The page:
Seven Sins of the Spiritual Life (Part 5)

The following comes from John of the Cross taken his book, Dark Night of the Soul.   This is a continuation of his discussion of the "seven capital sins" of the spiritual life.  In previous posts, he has discussed spiritual pride, spiritual greed, spiritual luxury, and spiritual wrath.  In this post, he will warn against spiritual gluttony

The fifth sin is spiritual gluttony.  Many souls become addicted to the spiritual sweetness of the devotional life and strive to obtain more and more of it.  They pass beyond the limits of moderation and nearly kill themselves with spiritual exercises.  


They will often try to subdue their flesh with great acts of submission, lengthy fasts and painful penances.  But note: these are one sided penances; they do not come from God.  Such persons are working their own will, and thus grow in vice rather than in virtue.


They are not walking in true obedience, but rather, are doing what they want in the time and measure what they have chosen.  They do these things not for God but for themselves, and for this reason they will soon grow weary in them.  For this reason, it is probably better for these persons to give up their devotions entirely.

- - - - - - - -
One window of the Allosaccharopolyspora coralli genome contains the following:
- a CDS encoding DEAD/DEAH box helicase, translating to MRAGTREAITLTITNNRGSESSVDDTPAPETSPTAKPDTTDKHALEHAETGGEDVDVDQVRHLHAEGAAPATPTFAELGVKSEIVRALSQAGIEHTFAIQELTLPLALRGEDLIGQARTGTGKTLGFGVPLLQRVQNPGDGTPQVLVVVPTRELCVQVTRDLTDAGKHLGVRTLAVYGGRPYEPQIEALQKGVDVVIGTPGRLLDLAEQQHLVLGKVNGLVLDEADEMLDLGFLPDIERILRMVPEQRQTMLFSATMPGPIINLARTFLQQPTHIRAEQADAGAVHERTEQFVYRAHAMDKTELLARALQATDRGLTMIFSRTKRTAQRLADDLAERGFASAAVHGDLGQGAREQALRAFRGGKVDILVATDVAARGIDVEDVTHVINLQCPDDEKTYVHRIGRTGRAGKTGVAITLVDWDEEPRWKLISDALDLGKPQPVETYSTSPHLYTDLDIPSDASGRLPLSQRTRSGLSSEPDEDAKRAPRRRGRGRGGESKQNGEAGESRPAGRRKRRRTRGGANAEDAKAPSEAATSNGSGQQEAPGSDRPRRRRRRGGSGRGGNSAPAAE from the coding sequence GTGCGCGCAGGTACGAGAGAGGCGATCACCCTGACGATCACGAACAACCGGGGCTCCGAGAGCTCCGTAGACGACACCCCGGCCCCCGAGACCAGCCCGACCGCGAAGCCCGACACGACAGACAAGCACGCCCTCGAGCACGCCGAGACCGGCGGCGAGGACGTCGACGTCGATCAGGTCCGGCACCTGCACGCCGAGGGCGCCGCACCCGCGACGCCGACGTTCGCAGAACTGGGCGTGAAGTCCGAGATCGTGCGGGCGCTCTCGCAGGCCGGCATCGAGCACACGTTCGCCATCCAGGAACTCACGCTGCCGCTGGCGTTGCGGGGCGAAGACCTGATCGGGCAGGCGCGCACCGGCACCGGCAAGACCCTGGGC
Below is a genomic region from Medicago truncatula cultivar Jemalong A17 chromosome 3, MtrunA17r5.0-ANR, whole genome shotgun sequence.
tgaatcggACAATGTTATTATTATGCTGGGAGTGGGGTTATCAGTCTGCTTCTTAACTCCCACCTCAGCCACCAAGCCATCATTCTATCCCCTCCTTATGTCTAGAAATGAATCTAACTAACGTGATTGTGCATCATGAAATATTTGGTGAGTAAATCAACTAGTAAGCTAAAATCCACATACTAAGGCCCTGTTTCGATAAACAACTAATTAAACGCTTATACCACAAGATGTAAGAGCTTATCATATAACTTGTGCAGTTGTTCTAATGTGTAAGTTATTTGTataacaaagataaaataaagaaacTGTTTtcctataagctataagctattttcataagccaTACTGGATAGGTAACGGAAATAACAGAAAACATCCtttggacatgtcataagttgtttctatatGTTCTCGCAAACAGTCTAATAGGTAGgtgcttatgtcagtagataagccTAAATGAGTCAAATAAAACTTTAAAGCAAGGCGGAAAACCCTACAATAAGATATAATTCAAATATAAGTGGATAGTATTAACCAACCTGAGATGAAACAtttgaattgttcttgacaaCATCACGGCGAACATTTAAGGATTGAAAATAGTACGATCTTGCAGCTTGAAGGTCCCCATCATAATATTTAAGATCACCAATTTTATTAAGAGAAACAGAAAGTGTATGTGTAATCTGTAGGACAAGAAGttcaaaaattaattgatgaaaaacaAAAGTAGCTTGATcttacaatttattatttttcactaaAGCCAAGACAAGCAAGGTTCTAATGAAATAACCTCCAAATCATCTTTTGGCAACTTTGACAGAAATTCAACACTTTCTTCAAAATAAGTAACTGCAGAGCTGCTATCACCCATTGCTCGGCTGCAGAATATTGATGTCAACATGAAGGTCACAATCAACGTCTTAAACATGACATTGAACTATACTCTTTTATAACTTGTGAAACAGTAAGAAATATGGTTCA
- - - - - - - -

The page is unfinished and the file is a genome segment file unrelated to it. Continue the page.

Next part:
The problem is this: when they have received no pleasure for their devotions, they think they have not accomplished anything.  This is a grave error, and it judges God unfairly.  For the truth is that the feelings we receive from our devotional life are the least of its benefits.  The invisible and unfelt grace of God is much greater, and it is beyond our comprehension.


(Cited in Richard Foster’s, Devotional Classics, pp. 34-35)


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5 thoughts on “Seven Sins of the Spiritual Life (Part 5)

  1. That last paragraph really spoke to me today, how easy it is to slump into a feelings based relationship with God…Thanks for sharing this, Ive enjoyed these series from Dark Night of the Soul

  2. Yeah, that last paragraph says a lot. In a results-driven society, we unthinkingly import those ideas into our spiritual life far too often. I know that I’m guilty of this. 

  3. Liam/Matt–Both of you mention the last paragraph.  That was very powerful for me as well (which is why I chose to highlight it).  Glad that in some way these lasting words spoke to you. 

  4. Julie,I had to think about this one too.  I then remembered a friend of mine who once talked about Christians who "ate" constantly but there was no ministry.  He said that some people feed their interior life but then they completely ignore people and pay no attention to how God might use them in ministry.As I read these paragraphs this week, this is what I have been thinking about.